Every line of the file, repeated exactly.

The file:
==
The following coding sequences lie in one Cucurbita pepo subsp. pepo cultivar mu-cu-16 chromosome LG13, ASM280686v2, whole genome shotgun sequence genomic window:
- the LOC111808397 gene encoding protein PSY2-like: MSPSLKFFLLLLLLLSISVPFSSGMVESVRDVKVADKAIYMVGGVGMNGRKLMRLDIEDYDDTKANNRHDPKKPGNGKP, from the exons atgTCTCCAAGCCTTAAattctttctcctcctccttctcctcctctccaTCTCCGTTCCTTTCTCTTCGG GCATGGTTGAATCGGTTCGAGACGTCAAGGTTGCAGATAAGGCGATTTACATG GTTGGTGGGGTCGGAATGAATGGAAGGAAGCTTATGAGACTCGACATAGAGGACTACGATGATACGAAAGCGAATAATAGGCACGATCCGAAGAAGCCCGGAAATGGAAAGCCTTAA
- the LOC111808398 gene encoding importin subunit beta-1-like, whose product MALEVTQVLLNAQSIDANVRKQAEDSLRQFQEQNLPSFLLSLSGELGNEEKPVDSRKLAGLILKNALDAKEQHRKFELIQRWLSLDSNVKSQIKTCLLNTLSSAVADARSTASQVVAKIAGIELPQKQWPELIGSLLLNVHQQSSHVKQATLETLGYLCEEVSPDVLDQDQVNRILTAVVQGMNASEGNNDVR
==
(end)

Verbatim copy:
The following coding sequences lie in one Cucurbita pepo subsp. pepo cultivar mu-cu-16 chromosome LG13, ASM280686v2, whole genome shotgun sequence genomic window:
- the LOC111808397 gene encoding protein PSY2-like: MSPSLKFFLLLLLLLSISVPFSSGMVESVRDVKVADKAIYMVGGVGMNGRKLMRLDIEDYDDTKANNRHDPKKPGNGKP, from the exons atgTCTCCAAGCCTTAAattctttctcctcctccttctcctcctctccaTCTCCGTTCCTTTCTCTTCGG GCATGGTTGAATCGGTTCGAGACGTCAAGGTTGCAGATAAGGCGATTTACATG GTTGGTGGGGTCGGAATGAATGGAAGGAAGCTTATGAGACTCGACATAGAGGACTACGATGATACGAAAGCGAATAATAGGCACGATCCGAAGAAGCCCGGAAATGGAAAGCCTTAA
- the LOC111808398 gene encoding importin subunit beta-1-like, whose product MALEVTQVLLNAQSIDANVRKQAEDSLRQFQEQNLPSFLLSLSGELGNEEKPVDSRKLAGLILKNALDAKEQHRKFELIQRWLSLDSNVKSQIKTCLLNTLSSAVADARSTASQVVAKIAGIELPQKQWPELIGSLLLNVHQQSSHVKQATLETLGYLCEEVSPDVLDQDQVNRILTAVVQGMNASEGNNDVR